Monkeypox Virus

Monkeypox Virus BBC

Monkeypox is nowadays building a fear among people all over the world. It is infecting people very speedily. Here we are going to share some information about this virus with you from the research of WHO which is an agency that connects countries.

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About monkeypox

What is Monkeypox?

It is a double standard DNA that is from the Orthopoxvirus genus of the Poxviridae family. There are two distinct types of this virus introduced, one is from the African country Congo and the other is from west Africa. Both of them are affecting human beings. Both clades of the virus affected people in Cameroon which is the only country where the two clades were affected at one time. This virus originated from monkeys present in tropical forests of Africa. Somehow through a close connection to the animals, it transmitted to other animals and some human beings also. It started affecting people in Africa and later traveled to America and after that to the other countries of the world.

Symptoms and transmission

Monkeypox is a virus that is transmitted to human beings from some infected monkeys. Its symptoms are the same as smallpox but clinically it is not that much severe. After the eradication of smallpox and its vaccination in 2018, monkeypox became to people a most serious orthopoxvirus virus. It primarily appeared in African countries, in their forests. Started transmitting to humans from Africa and continued to affect the whole world.
After research, it was known that various animals are responsible for this virus now. Rats, monkeys, pet dogs, etc. were diagnosed with the disease.
More research is on its way to the original responsible for this virus.

Animal Virus transfer to the Humen

Animal to human transmission is called zoonotic transmission. It can transmit through contact with blood, floods of the body like sweat or eye tears, and too much getting close to those animals who contain the virus. Another risk factor is eating uncooked or less cooked meat of the infected animals.
Human transmission is possible by close contact with each other while one is infected. It can transmit by close contact of breaths of two, touching skin, getting too close, and contact with body fluids. Transmission by breaths requires a prolonged close contact of two faces which makes a close contact in breaths of two. It is the longest documented time of transmitting monkeypox among people.
Transmission of this virus can also occur from mother to fetus or during and after birth. It may be life-threatening for newly born infants as compared to other people. Very close contact between two bodies is the main risk of this virus transmission so people should avoid it as much as possible.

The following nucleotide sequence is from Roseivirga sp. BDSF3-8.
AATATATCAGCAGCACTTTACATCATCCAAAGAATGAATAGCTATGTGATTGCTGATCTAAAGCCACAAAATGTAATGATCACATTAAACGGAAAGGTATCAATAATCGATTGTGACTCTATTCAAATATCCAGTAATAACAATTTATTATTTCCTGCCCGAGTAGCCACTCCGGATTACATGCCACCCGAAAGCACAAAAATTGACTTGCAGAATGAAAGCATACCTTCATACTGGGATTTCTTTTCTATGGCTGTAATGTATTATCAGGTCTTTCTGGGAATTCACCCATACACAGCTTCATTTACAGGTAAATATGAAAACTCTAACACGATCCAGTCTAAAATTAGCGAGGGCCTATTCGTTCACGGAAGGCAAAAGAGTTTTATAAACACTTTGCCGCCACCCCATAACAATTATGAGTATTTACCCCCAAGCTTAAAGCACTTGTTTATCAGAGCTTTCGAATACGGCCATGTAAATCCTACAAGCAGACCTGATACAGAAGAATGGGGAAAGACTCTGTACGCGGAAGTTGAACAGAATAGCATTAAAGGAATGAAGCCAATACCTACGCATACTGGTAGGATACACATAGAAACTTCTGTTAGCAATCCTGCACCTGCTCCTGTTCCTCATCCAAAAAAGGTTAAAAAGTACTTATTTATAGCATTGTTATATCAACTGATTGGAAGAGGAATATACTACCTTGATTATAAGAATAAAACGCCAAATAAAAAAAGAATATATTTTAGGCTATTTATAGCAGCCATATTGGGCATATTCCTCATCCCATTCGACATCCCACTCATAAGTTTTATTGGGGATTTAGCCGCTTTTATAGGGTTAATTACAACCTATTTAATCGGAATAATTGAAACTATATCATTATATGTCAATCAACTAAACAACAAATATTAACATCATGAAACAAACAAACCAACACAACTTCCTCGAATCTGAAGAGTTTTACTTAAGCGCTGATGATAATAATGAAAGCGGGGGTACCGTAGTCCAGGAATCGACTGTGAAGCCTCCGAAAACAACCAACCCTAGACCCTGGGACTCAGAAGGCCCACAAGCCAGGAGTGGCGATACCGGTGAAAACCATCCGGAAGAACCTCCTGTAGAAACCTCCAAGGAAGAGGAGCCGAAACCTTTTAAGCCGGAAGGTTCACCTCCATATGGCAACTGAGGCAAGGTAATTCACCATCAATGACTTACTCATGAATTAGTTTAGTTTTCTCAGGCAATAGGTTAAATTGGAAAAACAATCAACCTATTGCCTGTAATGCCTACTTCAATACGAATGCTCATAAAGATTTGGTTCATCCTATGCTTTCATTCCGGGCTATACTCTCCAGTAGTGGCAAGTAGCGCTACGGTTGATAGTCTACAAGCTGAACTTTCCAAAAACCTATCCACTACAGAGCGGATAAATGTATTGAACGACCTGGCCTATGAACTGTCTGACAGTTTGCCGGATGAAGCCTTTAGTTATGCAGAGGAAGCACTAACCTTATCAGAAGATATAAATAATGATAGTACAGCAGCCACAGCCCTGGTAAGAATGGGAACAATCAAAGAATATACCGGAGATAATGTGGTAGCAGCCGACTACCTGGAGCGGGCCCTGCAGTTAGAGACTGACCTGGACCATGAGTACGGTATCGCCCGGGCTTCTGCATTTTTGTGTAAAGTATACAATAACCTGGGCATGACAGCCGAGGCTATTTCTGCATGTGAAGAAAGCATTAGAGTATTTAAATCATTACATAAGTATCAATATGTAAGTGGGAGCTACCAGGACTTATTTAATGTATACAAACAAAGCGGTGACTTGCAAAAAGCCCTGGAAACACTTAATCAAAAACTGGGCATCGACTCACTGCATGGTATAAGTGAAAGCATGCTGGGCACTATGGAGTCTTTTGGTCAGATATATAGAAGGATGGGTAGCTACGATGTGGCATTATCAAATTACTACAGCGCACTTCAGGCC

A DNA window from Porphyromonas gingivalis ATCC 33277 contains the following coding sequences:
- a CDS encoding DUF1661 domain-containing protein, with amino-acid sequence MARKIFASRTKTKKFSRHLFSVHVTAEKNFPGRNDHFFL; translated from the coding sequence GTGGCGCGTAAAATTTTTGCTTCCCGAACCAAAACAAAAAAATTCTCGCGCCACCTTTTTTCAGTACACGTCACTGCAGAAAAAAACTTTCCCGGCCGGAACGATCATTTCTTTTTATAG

The period of incubation for monkeypox (interval from infection to symptoms) is usually noticed from 6 to 13 days. It changes the body during the days and shows early symptoms during those days.
In the first 5 days, patients experience high fever, back pain, swelling of lymph nodes, intense headaches, and muscle aches also. All the symptoms are the same as chickenpox and smallpox.
Usually, during the first 3 days, skin eruption begins and the rash affects badly and becomes more concentrated on the face and open body areas first. After that small or large sections of lesions appears on the skin and create more rash on all body parts. There is a self-limitation of this disease that is from 6 to 13 days. After that, it starts healing by itself and rashes start disappearing from the body. In some cases, it may become complicated and creates a secondary infection, bronchopneumonia, sepsis, encephalitis, and infection of the cornea with ensuing loss of vision. It happens mostly in people with less immunity like children and old age people.
Historically the fatality ratio of monkeypox was 0% to 11% which was higher among children. Later on, it became 3 to 6%.

Outlook

As we mentioned before that Monkeypox is a virus transmitted from monkeys to humans. The first human monkeypox case was identified in 1970. Since then this disease is reported in eleven African countries:

  1. Benin
  2. Cameroon
  3. The central Africa republic
  4. The Democratic Republic of the Congo
  5. Cote d’Ivoire
  6. Gabon
  7. Liberia
  8. Nigeria
  9. the Republic of the Congo
  10. Sierra Leone
  11. South Sudan
    During 1996-97 a higher attack rate was reported in the Democratic Republic of Congo. The true burden of this disease is still not known, it was a large concurrent outbreak of chickenpox (which is not orthopoxvirus) and monkeypox which explained more transmission dynamics of monkeypox in humans than before. In Nigeria, a large outbreak was reported in 2017. Approximately 500 suspected cases were reported and around 200 cases were confirmed cases reported after those cases continue to be reported still in Nigeria. A case fatality ratio was about 3%. Monkeypox did not stop transmitting even though it became an important disease for global public health. It not only affected countries of Africa only but it started affecting the rest of the world in 2003. After Africa, the first case of this disease was reported in the united states of America which was linked to infected pet dogs, the dogs were imported from Ghana and housed with some kind of rats. This case led to 70 cases reported later. some People traveling from Nigeria to Israel were also affected by the infection in September 2018.
    In the same month, this virus also reached the United Kingdom, also in December 2019, May 2021, and May 2022. Further studies are currently on their way and health organizations are doing deep research on its causes and symptoms.

Reference Links:

WHO

Monkeypox Virus
Monkeypox Virus Reference image from WHO

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